In this article he describes Graphic Design and designers to be reaching a point of redundancy. That we have segregated ourselves so far from the public to which we are trying to communicate that they no longer feel they need us or respond to our work or even respect what we do (the element of the marketing rhetoric that is bringing suspicion into society again). He blames the education systems of making us into a “high-art” community where everything we know about the qualities of Graphic Design is a self pomping myth, and that we are promoting this waste, consumerist culture we live in.

I, admittedly, like this thought process! And kind of agree to a certain degree, though I know how important it is to “learn the rules before you can break the rules”. Though his piece does leave me feeling “what’s the point the writing our essays then if it is promoting these myths of design that you are adamantly against and of which I am currently carrying out number 6!!?”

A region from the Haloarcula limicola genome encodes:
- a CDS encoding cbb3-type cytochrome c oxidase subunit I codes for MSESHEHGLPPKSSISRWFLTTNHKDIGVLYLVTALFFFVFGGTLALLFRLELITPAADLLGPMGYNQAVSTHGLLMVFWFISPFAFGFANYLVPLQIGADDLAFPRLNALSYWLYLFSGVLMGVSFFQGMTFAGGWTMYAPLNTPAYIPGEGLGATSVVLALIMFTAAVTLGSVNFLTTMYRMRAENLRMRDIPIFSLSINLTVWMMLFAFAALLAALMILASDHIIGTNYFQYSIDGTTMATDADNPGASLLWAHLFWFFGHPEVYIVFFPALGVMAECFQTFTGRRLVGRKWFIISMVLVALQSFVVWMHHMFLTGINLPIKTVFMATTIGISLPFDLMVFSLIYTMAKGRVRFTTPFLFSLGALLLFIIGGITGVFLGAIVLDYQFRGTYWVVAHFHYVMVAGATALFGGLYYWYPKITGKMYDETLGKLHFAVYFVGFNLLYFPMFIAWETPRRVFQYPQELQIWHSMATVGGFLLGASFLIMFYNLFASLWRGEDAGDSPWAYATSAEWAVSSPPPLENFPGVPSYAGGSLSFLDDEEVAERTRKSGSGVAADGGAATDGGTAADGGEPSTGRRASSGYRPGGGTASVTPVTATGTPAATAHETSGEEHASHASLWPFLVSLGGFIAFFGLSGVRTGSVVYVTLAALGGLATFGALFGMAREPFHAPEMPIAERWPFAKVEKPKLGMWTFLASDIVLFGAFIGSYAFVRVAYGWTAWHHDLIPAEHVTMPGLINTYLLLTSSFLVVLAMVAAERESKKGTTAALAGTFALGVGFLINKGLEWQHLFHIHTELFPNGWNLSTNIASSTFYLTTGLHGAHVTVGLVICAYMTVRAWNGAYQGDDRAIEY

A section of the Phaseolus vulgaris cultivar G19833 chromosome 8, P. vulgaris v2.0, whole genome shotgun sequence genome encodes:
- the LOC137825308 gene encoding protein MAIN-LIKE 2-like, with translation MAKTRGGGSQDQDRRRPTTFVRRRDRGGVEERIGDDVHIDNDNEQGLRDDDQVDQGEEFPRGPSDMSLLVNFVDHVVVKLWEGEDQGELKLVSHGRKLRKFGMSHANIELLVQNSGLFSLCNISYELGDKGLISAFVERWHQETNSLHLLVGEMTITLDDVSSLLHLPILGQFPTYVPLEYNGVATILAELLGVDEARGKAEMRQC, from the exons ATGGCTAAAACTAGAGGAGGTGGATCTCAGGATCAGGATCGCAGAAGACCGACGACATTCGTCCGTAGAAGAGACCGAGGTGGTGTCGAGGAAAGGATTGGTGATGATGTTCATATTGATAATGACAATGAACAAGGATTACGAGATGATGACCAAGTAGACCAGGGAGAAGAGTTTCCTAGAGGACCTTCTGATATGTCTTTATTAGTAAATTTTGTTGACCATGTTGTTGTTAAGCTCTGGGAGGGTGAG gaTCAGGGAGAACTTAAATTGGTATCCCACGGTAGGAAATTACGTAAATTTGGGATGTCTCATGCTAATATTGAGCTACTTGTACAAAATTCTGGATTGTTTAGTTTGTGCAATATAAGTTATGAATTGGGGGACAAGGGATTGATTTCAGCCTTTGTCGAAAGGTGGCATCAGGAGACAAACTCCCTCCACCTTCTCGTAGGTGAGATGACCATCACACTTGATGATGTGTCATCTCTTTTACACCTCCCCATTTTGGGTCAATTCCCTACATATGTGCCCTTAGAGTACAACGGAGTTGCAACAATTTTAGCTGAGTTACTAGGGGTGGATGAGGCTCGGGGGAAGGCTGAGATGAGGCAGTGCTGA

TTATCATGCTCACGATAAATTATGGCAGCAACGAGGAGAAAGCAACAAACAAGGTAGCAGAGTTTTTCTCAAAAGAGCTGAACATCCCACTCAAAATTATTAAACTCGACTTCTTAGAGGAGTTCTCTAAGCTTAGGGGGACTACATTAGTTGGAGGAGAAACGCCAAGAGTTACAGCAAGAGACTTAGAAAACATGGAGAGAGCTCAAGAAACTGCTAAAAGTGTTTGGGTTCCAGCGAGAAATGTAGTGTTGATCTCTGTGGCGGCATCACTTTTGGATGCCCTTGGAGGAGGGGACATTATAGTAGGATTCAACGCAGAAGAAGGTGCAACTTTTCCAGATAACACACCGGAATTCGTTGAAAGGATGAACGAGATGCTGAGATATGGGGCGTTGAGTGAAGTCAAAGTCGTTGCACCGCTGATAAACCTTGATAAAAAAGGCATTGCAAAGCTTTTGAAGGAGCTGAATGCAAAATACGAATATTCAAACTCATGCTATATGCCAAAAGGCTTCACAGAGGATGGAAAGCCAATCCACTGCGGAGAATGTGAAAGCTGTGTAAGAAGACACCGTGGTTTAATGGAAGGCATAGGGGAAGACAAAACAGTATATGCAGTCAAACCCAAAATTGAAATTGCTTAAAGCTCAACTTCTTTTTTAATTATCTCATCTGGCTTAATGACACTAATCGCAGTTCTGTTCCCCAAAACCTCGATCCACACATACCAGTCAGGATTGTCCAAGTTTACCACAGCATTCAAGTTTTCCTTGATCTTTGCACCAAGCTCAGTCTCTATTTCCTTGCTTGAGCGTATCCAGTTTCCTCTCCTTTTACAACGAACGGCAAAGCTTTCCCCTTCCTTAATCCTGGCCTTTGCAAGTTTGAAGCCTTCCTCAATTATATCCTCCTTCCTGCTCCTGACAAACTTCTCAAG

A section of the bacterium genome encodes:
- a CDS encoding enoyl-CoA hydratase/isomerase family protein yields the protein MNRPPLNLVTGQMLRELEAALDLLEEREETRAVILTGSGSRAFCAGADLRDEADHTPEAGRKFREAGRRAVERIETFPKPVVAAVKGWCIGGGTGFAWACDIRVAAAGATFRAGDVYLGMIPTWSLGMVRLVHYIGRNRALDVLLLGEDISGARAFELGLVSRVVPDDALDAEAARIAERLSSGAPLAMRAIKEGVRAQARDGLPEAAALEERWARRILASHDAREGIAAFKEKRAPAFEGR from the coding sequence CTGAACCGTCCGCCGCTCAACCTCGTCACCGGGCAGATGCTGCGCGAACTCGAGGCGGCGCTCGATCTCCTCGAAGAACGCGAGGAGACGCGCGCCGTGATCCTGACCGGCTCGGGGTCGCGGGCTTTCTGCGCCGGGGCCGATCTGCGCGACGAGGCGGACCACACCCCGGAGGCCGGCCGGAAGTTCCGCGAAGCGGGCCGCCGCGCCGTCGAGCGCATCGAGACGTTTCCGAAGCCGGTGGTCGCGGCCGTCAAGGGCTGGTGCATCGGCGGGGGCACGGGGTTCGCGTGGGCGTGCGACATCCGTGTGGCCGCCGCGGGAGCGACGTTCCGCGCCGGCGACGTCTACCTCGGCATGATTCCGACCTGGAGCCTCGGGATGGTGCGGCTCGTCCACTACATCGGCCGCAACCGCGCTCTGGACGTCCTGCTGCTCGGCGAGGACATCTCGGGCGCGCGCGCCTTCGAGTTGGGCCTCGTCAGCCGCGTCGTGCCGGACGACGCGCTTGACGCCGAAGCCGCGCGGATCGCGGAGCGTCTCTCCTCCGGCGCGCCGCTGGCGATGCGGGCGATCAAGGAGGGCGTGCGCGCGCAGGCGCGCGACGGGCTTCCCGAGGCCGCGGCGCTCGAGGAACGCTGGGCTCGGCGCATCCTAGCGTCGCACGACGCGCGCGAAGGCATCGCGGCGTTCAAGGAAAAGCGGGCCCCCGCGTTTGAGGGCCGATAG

The main thing is he, and as the other articles seem to be highlighting in the Manifesto discourse, is wanting design to be applied to towards a more social, practical/ useful and ethical approach. It must open it’s doors to the public and try and engage them in these ethical debates, and become cultural design.

The worrying aspect is that this was written in 1975, and I keep thinking its touching on a very current issue. So if this was current back then why has it not seemed to change anything now? It’s rather baffling. Has the progression in technology thrown people’s idea of how things have progressed?

Would ‘dumbing-down’ design really make the changes in direction he is after?